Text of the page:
The main objective of this project is to develop genomic selection (GS) methods for breeding of the forage grass timothy. The project will utilize DNA-sequencing, bioinformatics and statistical methods to develop necessary tools for implementation of genomic selection in the timothy breeding programme at Graminor, the industrial partner in the project. GS is a breeding method that makes it possible to select parents for crossings based on their genotypic value, measured using genetic markers, instead of traditional selection based on phenotypic values.
In the last project reports we presented heritabilities, bias and accuracies calculated for all yield traits in the training population. The training population consist of 720 full-sib (FS) families tested in 3-years field trials, sown twice, at 2-3 locations in Norway (Løken, Staur and Vågønes 2003-2005; Løken, Vågønes and Arneberg (Graminor) 2006; and Løken and Arneberg 2007-2012). Overall, the GEBV predictions for dry matter yield has high correlations with the observed phenotypes, low bias and moderate heritabilities, as expected. GEBVs predicted in the training population using gBLUP models were compared with predictions developed by advanced machine learning models like Reproducing Kernel Hilbert Space (RKHS) in collaboration with Dr. Jose Crossa, CIMMYT, Mexico. Yield traits (dry matter yield (DMY)/cut/year, and total DMY (SDMY)/year and over years) have similar accuracies (0.950 to 0.997) detected by both gBLUP and machine learning models (RKHS). The GS models developed in the training population was implemented in the validation population for predicting GEBVs. The validation consists of 213 unrelated full-sib families (FS-families) with yield data recorded in 3-years field trials (2016, 2017 and 2018) at Bjørke (Graminor) and Løken. Correlations between the GEBVs for yield estimated in the validation population and the observed yield data were estimated in order to crosscheck the efficiency of the GS models. Some of the traits like KGDM201 (first cut, second year dry matter yield) and SUMDM2 (total dry matter yield, second year) have correlations of 0.45 and 0.29, respectively. However, for other traits, the correlations are very low. These results are similar as observed in other studies of genomic selection in forage grasses, e.g., perennial ryegrass.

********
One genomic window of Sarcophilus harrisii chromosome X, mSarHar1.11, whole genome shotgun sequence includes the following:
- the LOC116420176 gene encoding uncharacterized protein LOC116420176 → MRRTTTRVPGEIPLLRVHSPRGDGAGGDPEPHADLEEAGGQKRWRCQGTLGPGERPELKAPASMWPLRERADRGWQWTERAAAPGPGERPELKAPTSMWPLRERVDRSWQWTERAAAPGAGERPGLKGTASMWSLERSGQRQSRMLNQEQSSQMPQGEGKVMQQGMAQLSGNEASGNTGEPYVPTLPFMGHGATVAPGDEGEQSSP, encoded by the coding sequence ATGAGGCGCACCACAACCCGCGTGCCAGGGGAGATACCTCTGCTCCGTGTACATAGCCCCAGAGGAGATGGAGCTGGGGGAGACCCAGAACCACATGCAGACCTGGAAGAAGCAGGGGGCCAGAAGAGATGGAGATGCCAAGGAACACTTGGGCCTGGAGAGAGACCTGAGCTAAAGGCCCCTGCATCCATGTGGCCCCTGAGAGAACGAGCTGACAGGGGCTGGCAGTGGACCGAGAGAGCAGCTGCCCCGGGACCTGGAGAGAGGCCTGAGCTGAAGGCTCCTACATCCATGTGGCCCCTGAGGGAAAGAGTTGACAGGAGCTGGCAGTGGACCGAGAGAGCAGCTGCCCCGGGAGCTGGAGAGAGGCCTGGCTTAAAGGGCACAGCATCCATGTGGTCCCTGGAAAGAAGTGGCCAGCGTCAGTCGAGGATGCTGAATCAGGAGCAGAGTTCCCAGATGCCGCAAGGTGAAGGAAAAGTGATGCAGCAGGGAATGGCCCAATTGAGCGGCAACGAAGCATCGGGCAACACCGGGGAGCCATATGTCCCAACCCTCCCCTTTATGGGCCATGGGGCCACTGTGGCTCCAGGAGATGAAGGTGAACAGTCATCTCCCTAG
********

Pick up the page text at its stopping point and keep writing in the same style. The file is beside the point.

In the present reporting period we have developed a new SNP marker set (180,000 SNPs) using a reference genome based on a rough draft genome of timothy developed using the Oxford Nanopore Sequencing Technology (in house). This new SNP markers are being used to predict GEBVs for yield and quality traits using the same prediction models developed and applied for the earlier SNP marker set. That marker set was based on a de novo genome assembly, i.e. short sequences and with low precision. We expect that the new SNP marker set will improve the correlations between the predicted breeding values and the observed yield data. The results of these analyses will be published in the coming year.
Dette er den første studien av genomisk seleksjon (GS) anvendt i timotei. Prosjektet viser lovende resultater for implementering av GS i foredlingsprogrammet hos Graminor, som har det nasjonale ansvaret for å foredle nye og forbedrede grassorter med høyt avlingspotensial, god kvalitet og tilpasning til norske vekstforhold. GS kan predikere genomisk-estimerte avlsverdier (GEBV) i timotei, spesielt for egenskaper der mange og presise fenotypiske observasjoner eksisterer. Genomsekvens for timotei, og unik kompetanse innen bioinformatikk og statistisk modellering for krysspollinerte arter er utviklet. Dette er avgjørende for vellykket implementering av GS i Graminor sine engvekstforedlingsprogrammer. GS muliggjør en raskere foredling av nye sorter, og vil øke konkurranseevnen til Graminor sine sorter på markedet. Landbruket vil ha stor nytte av forbedrede sorter med høy avkastning, god kvalitet og klimatilpasning som gir høyere inntekt i melk- og kjøttproduksjonen.
The primary objective of this project is to develop genomic tools for breeding of high quality timothy cultivars adapted to Norwegian growing conditions. Timothy is one of the most important input factors for Norwegian farming, and new improved cultivars with proper adaptation to the future climate will improve the economic value of milk and meat production. In this project, we will employ 'state-of-the art' genotyping and bioinformatic methods to develop tools that can be used to implement genomic selection (GS) in the breeding programme of timothy at Graminor AS, the industrial partner in this project. A large number of full-sib families which has been phenotyped for yield and forage quality in progeny tests will be genotyped using genotyping-by-sequencing (GBS) methods. Family-based genome-wide allele frequency profiles will be derived and used in conjunction with the phenotypic data to study associations and develop different GS models. The predictive power of different GS models will be tested, and finally validated in an unrelated set of families which are being progeny tested during the course of the project. Strategies for implementation of GS breeding for timothy will be developed in collaboration with the Danish partners. Graminor AS has a relatively large breeding activity in timothy with the aim of capturing market shares also in markets outside Norway. Development and implementation genomic-based breeding methods will be a key element for the competitive strength of Graminor AS in the near future. For NMBU this project is of great academic interest.